I’ve been told I should strive to lower my levels of the stress hormone cortisol, but I’ve also learned that cortisol levels rise during exercise. How do I tamp down my cortisol output without giving up my workouts?
A: It’s true that exercise can cause the fight-or-flight hormone cortisol to spike temporarily, and that elevated levels of this hormone can cause catabolism (muscle breakdown) and a weakened immune system. That might lead you to conclude that if you’re trying to keep cortisol low, you should avoid exercise altogether.
Not so fast. “The body has different hormonal responses to different types of activity,” explains Jonathan Mike, CSCS.
Whereas extended, continuous low-effort exercise like easy running and cycling can cause a potentially damaging rise in stress hormones —particularly in stressed-out types whose adrenal glands may already be overtaxed — exercise involving brief periods of work followed by rest, such as strength training and sprinting, typically does not.
“Short-term increases in cortisol are not catabolic,” Mike says. Far from causing you harm, in fact, the brief spike in cortisol that occurs during and after strength training indicates that the workout is probably doing you a lot of good.
As long as you’re feeling up to it and allowing 48 hours between sessions that stress the same parts of the body, you can do sprint and resistance work three to five times a week. “Regular exercise creates a better adaptive response to stress,” says Mike.
So if you’re trying to keep stress hormones in check, don’t go overboard on endurance exercise. Strength and interval training, however, present no problem.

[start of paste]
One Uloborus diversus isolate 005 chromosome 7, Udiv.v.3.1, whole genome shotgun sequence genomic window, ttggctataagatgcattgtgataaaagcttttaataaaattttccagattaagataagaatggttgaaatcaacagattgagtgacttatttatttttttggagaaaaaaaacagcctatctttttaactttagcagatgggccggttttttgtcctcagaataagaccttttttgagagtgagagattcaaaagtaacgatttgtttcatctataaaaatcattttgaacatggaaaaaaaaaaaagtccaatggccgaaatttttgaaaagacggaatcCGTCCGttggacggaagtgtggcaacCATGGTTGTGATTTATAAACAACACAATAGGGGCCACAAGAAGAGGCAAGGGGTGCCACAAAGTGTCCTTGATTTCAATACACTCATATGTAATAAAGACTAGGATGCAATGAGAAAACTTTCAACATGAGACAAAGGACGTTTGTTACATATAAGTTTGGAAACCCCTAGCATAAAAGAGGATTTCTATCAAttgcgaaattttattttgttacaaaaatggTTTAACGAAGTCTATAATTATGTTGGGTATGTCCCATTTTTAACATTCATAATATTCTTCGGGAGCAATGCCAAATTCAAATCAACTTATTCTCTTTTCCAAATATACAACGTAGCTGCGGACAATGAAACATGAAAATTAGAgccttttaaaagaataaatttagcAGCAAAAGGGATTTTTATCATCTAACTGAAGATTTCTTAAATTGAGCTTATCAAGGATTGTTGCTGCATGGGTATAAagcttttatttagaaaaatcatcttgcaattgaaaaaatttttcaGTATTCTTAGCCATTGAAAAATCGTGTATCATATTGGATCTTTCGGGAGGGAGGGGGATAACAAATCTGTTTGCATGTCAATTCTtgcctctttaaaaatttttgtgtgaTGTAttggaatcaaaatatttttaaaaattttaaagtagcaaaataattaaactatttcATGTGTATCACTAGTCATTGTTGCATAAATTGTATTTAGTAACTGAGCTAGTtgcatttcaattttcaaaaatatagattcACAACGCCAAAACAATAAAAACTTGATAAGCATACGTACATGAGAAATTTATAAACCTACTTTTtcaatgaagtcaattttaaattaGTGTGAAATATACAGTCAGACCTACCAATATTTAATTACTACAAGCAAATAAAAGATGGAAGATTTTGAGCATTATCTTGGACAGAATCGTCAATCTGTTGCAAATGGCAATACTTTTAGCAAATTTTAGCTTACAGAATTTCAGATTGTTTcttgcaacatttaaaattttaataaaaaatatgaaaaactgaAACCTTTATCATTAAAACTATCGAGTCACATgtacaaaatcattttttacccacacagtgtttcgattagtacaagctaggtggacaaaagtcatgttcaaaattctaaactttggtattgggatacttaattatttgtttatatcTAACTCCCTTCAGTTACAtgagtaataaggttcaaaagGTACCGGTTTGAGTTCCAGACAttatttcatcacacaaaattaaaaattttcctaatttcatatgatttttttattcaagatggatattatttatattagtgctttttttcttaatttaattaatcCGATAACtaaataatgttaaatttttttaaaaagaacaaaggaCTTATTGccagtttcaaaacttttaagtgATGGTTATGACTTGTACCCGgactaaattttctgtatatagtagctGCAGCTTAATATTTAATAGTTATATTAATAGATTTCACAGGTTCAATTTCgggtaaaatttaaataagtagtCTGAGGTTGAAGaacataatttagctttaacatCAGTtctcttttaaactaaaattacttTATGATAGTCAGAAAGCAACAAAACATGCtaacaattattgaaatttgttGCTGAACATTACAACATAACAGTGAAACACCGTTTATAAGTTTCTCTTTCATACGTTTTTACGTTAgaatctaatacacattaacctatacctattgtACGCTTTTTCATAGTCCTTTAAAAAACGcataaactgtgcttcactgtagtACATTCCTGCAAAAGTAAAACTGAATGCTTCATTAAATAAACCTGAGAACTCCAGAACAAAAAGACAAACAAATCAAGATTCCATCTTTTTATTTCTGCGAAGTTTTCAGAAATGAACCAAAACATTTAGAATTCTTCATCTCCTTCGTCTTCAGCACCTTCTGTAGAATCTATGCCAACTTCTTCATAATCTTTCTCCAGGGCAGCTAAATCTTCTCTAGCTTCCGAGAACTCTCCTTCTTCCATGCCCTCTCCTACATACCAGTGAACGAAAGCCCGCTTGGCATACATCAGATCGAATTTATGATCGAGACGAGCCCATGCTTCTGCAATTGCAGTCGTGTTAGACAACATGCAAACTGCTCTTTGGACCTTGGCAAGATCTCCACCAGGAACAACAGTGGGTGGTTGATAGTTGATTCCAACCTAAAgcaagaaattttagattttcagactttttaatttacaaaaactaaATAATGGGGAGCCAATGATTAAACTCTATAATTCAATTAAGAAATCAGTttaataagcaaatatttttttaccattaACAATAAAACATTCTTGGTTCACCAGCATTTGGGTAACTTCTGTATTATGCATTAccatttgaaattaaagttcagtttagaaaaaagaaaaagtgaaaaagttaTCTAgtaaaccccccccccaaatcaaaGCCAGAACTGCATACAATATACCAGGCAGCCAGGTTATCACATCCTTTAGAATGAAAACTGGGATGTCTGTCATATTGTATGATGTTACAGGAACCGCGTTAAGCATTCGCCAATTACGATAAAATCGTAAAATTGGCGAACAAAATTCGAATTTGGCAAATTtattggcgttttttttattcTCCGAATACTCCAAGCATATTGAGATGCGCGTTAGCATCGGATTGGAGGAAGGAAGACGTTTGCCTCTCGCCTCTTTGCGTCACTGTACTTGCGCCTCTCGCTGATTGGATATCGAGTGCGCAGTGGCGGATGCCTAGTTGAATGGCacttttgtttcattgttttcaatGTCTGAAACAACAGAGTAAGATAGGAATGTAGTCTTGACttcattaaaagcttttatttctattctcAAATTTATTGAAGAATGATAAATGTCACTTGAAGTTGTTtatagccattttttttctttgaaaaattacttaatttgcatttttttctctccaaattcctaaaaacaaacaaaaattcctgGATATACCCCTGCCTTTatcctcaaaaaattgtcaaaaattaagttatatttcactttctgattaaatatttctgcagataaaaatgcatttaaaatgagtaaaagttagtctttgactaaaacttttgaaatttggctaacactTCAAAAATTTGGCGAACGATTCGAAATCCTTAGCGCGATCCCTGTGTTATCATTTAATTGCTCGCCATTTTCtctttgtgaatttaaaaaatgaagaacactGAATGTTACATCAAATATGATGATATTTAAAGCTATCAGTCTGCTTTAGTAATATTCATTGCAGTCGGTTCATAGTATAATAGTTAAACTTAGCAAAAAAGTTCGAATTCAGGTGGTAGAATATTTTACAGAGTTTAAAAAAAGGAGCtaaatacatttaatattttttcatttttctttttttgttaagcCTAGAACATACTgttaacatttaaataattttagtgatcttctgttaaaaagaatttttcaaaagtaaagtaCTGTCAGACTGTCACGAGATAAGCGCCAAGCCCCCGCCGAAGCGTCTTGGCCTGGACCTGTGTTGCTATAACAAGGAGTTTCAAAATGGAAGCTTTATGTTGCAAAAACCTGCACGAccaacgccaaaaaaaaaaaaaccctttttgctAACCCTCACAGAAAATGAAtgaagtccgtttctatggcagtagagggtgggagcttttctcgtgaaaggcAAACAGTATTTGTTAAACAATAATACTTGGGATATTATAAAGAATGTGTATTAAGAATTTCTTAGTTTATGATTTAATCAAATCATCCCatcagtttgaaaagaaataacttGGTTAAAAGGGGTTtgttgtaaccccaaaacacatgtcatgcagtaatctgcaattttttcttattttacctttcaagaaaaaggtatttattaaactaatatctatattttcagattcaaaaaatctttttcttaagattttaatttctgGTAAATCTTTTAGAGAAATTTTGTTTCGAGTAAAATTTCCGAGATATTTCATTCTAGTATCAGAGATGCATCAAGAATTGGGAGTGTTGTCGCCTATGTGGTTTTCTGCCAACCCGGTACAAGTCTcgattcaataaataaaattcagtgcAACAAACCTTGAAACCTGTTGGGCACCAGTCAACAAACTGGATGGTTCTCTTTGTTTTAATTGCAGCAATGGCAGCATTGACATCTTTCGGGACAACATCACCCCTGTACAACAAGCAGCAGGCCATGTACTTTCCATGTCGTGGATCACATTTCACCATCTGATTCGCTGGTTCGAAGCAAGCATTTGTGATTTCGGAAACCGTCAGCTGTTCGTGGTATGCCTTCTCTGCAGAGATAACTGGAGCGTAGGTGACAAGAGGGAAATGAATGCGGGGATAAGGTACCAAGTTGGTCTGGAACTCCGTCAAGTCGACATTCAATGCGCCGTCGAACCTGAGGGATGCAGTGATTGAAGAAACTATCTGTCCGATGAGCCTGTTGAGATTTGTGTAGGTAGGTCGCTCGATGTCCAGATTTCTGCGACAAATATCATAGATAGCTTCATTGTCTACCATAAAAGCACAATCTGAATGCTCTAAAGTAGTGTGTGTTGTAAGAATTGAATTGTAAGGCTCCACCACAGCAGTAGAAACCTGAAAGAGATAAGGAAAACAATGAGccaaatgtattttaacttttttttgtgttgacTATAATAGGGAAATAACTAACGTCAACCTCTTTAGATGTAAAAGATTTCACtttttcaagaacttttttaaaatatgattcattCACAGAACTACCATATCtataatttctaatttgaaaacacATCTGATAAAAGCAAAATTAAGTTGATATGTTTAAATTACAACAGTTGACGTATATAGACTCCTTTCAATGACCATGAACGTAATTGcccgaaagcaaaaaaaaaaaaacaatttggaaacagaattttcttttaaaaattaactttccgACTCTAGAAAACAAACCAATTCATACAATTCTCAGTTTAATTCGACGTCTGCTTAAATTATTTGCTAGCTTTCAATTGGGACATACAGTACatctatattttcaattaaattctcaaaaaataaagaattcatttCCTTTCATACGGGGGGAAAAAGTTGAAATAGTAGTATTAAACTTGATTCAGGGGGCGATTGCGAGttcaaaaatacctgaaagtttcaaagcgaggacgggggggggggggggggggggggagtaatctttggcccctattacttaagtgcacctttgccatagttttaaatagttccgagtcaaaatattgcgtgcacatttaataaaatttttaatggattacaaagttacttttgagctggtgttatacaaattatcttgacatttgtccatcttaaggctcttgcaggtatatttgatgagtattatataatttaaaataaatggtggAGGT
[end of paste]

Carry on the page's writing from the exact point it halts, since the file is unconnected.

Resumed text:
Fitness Fix: A Drill for Tight Hips
Try this all-inclusive lower-body drill as a hip-friendly warm-up alternative.
“So many people jump on the treadmill for their warm-up,” says Steve Zahn, NASM, ACE, football coach and personal trainer at Life Time Fitness. “But that does almost nothing for your hips.”
The hip joints lose mobility as we age. But the capacity to move the hips quickly and competently in all directions remains key to long-term health and, as important, balance. “Falling is the leading cause of injury in older adults,” explains Zahn. Mobile and agile hip joints are essential to maintaining solid footing and to regaining your feet if you stumble.
To foster that quick-as-a-cat mobility and stability in your lower body, Zahn recommends the Under-the-Hurdle Drill. “It gets deep into the groin while forcing you to move laterally. That’s a skill most Americans have lost.”
For the drill, you’ll need a Smith machine — that’s the adjustable-height barbell on two vertical tracks, sometimes used for bench presses and squats — or a barbell placed in an adjustable rack. Find the proper bar height by standing in front of the machine or rack and squatting as low as you can with good form (chest up, lower back in its natural arch, feet flat on the floor). Note how low the top of your head descends at the deepest point in your squat, and set the bar at a level just above that point.
Perform the Exercise
- Stand with your right shoulder pointing toward the bar, feet parallel and approximately shoulder-width apart.
- Squat deeply, and simultaneously slide your right foot about 2 feet to your right.
- Keeping your chest high and your gaze forward, shift your weight from your left to your right foot so your head goes underneath the bar.
- Stand upright on the other side of the bar, sliding your left foot toward your right. That’s one rep.
- Alternating sides, perform two sets of 10 reps.
Tweak Your Form
- Keep your feet parallel throughout the exercise.
- Squat — don’t bow — under the bar. “It’s as if you’re trying to show the logo on your shirt to a person in front of you,” says Zahn.
- Stand fully between reps.
- Move continuously. “It’s like a dance,” says Zahn. “Just tap the inside of your trailing leg to the other foot, and step it back under the bar.”
Andrew Heffernan, CSCS, is a contributing editor at Experience Life.